Step 3: After the engine cools down and your timing is set you’ll have the first opportunity of driving! Seating the rings will affect your engine’s life span and performance. Engineering research shows the best method for the first outing in the streets is to run the car relatively hard putting a greater load on the engine creating heat cycles. Stay in the streets and avoid the freeway, you want fluctuation in temp and RPM. Every few minutes go 0-50mph as quickly as possible while keeping the RPM’s under 4500. Drive it hard then let it cool down repeatedly. Marine engines break-in quicker due to the resistance from the water but it’s about the same technique. Personally, I hammer it after the engine gets up to temperature without over revving it. The harder it works and fluctuates temperature for its first outing the better it will break-in the rings. I usually recommend the mechanic rides with you for the first drive after initial start-up. If you had your engine dyno tested this step isn’t necessary and you can drive it normally!


Your First Oil Change

Your first oil and oil filter change should be around 250 to 500 miles in order to remove the metal debris in the oil due from break-in. There will be some nasty looking stuff in the oil and most of it is additives we put in the engine, so don’t let that startle you. The second oil change should be after 1,500 miles, and the third should be around 3,500 miles.

Marine applications should change the oil after your first, second, and third outing from the amount of stress the water puts on the engine.

I personally run a FRAM PH30 (or an HP8 smaller/shorter filter) on most small block Chevys. If this is just a factory-replacement then a stock oil filter is fine. K&N makes a solid filter, but I wouldn’t invest in one until 5,000+ miles on the engine. Any name brand is okay with us.


Valve Adjustments

For standard rockers it is required for you to re-adjust your valves BEFORE 300 miles.  Keep your engine under 4,500 RPM’s until your valve adjustment is complete.  This applies even if you purchased a dyno session.  New aftermarket valve train parts tend to stretch and move with heat and wear.  This does not apply if you have roller rockers.  It is you and your mechanics responsibility to keep an eye and ear out for them.  Hydraulic roller lifters adjust by themselves to an extent, but sometimes require a little extra adjustment.  The valve adjustment is done on the rocker where the rocker stud is. While the engine is running, you will need to loosen the valves up until they start making a clicking sound.  Begin tightening until zero lash then tighten ¾ of a turn.  I highly recommend having a mechanic with experience to do the valve adjustments.  This applies to all standard rockers on Chevy 350’s, Ford 302’s, 383 Strokers, and mostly applications older than 1999.  Keep in mind that sometimes roller cam engines don’t need an adjustment, but it’s always best to keep an eye-and-ear on them for the first 200 miles.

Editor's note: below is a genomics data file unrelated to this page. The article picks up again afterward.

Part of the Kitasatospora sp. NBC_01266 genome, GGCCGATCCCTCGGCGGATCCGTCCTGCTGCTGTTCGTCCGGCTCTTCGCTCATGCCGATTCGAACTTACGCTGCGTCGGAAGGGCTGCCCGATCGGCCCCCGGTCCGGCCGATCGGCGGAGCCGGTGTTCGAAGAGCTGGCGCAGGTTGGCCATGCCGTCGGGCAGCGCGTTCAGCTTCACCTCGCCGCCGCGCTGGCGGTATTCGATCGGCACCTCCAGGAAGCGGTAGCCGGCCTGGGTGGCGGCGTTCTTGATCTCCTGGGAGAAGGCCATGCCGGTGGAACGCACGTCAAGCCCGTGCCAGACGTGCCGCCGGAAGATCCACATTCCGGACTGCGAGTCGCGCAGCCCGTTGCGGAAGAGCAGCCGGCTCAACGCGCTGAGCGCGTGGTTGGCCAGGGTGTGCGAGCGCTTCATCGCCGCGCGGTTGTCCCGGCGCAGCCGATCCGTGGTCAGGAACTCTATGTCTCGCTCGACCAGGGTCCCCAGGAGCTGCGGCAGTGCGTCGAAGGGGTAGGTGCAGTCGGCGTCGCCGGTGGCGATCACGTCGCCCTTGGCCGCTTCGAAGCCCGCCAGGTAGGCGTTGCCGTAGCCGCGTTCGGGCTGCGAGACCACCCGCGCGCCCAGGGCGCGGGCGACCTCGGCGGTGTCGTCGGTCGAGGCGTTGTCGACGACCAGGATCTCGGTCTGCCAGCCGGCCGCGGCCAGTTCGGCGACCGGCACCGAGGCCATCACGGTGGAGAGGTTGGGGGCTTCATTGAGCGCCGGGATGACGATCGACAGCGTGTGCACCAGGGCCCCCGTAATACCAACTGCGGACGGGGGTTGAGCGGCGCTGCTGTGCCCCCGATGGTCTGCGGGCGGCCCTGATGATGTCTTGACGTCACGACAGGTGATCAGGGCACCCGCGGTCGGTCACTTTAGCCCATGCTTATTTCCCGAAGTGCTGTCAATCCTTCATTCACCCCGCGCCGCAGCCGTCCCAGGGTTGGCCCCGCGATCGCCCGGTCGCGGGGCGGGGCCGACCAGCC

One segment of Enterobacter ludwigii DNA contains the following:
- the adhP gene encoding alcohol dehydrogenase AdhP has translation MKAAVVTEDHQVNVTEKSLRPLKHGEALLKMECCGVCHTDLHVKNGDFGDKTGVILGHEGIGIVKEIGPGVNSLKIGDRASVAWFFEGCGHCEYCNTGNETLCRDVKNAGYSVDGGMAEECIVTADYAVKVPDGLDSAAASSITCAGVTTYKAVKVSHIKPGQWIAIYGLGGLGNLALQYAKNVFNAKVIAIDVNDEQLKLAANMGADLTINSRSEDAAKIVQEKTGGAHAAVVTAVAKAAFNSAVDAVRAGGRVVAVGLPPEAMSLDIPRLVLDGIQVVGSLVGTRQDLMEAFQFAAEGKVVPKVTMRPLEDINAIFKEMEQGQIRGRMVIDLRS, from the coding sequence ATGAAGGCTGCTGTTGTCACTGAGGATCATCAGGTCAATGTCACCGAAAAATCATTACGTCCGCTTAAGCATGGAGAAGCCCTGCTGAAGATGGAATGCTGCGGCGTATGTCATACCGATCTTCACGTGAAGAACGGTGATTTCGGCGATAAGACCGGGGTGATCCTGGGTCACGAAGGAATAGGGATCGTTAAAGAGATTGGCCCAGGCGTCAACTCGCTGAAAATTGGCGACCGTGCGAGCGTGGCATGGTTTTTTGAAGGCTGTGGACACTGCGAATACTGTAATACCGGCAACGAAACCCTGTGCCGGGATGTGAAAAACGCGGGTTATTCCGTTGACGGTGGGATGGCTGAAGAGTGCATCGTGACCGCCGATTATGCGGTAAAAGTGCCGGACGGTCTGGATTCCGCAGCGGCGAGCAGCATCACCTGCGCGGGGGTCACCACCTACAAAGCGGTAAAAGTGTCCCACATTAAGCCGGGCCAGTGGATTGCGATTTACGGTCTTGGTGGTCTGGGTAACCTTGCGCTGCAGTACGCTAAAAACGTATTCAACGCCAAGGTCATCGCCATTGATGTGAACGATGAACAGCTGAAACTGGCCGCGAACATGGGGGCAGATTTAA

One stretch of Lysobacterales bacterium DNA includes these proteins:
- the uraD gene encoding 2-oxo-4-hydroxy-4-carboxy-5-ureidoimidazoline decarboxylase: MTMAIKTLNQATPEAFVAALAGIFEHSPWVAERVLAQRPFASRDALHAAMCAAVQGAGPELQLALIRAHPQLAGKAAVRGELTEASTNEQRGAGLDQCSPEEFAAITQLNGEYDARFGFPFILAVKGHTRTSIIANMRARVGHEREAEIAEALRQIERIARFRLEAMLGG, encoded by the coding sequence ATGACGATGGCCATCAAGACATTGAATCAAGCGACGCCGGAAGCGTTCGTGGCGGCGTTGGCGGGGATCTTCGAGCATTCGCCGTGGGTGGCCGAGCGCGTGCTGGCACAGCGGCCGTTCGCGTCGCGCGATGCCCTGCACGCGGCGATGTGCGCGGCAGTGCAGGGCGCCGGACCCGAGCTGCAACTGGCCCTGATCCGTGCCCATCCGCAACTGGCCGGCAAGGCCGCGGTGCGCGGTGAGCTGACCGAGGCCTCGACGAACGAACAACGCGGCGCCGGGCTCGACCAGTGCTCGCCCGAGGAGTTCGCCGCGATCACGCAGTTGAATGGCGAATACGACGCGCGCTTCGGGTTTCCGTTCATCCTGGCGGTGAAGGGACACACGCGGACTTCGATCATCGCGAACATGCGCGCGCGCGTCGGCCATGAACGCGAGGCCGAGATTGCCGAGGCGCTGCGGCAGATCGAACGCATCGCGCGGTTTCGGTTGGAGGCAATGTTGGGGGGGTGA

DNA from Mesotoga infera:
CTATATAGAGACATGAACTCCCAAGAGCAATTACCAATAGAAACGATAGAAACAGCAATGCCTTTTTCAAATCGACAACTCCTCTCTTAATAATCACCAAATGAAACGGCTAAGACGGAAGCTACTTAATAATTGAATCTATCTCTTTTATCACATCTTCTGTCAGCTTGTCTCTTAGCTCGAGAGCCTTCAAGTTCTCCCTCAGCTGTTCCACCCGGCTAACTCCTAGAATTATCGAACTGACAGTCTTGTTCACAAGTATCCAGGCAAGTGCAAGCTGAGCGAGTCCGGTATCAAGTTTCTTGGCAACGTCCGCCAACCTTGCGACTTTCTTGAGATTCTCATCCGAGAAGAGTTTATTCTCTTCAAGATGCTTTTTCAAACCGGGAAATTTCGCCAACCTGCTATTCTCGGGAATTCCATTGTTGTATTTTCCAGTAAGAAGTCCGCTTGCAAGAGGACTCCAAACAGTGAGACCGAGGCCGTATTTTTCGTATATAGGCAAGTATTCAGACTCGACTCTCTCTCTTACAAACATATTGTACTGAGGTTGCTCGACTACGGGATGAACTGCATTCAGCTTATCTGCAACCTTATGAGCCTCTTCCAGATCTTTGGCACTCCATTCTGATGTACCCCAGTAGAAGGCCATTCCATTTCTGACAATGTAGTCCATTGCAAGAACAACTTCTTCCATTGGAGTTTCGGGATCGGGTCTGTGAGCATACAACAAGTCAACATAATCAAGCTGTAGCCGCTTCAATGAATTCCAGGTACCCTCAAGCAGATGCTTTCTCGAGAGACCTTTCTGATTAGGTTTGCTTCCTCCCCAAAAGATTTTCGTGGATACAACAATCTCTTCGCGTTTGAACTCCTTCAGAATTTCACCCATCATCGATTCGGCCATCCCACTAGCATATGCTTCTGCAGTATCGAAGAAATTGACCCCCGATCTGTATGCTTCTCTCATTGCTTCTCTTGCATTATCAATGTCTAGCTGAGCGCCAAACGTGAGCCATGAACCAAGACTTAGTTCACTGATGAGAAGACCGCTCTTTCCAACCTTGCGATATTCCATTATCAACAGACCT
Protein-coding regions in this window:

6 Common Warranties

  • INCORRECT ADVANCE TOTAL TIMING: ½ the warranties we see are from incorrect timing on these old-school small block engines. Initial timing should be set between 10 to 12.  Total timing is done with a timing gun and should be set at 32 degrees at 2,500 RPM.  Do not drive the engine until it’s documented that your total timing is perfect.  Haven’t done it yourself before? I HIGHLY recommend you hire a mechanic to help you with it.  It’s best to tow it to a shop because it’s TNT if the engine is too advanced.  If the engine is clattering, you send the engine up to us to investigate and the pistons are burnt and look like fried-chicken… it’s an air/fuel mixture or timing issue, not a manufacture defect.
  • OIL LEAKS: We have a 90 day leak warranty that initiates from the time your engine is delivered.  Why is this such a short time span?  As the engine sits, the seals and gaskets start to harden and become brittle. Rear main seals, oil pan gaskets, valve cover gaskets, and timing cover gaskets require multiple heat cycles in order to mold to the engine.  The longer that engine sits cold, especially in very extreme climates where it gets under freezing temperatures, the more likely you will have a leak.  The way to avoid this is to purchase a dyno session through us, then buy the engine when you know for sure you can install it and put some miles on it within 90 days.  This is one of the perks of living in an area like Florida, down south, or near the beach in California where the weather is usually warm… we see nearly no leaks in these regions geographically.  Now water leaks are common for the first couple hundred miles, are no big deal, and those will go away with time but oil leaks that form puddles can be dangerous.
  • FOLLOW THE INSTRUCTIONS: Not following the checklist or warranty paperwork packaged with the engine is bad news. I’ve gotten phone calls like this…

Customer: “Hey my valve is bent!  Are you going to pay for it?”

Me: “Is your warranty paperwork turned-in?  Did you turn-in the installation checklist?  What’s your total timing set at?  Did you adjust the valves?”

Customer: “Well… uh… I don’t know.  No, I didn’t know that I was supposed to read or turn-in in anything I just assumed that I bought something that was already done for me and…”  DON’T BE THIS GUY.

  • DRAIN YOUR FUEL: Old fuel that’s been sitting in that gas tank for a long time, maybe even a year, needs to be drained and replaced. Why is it important?  Old fuel turns into a glue or hard-sticky-like substance that will stock the valves and damage the pistons causing the engine to seize.
  • INTAKE LEAKS: To prevent intake leaks use 3/8 Bead of silicone from bottom of the water jacket across the block to other side water jacket. No sealer is needed on side gaskets.  Any automotive RTV silicone will work for small block Chevys and Fords. Also, aluminum intakes are much different that cast-iron intakes and do require re-tightening after about 6+ heat cycles. Check Edelbrock’s page and look for your intake for torque specs and re-tightening protocols. These vacuum leaks don’t happen often, but they do occur from time-to-time. For a small block Chevy it’s 35 lbs.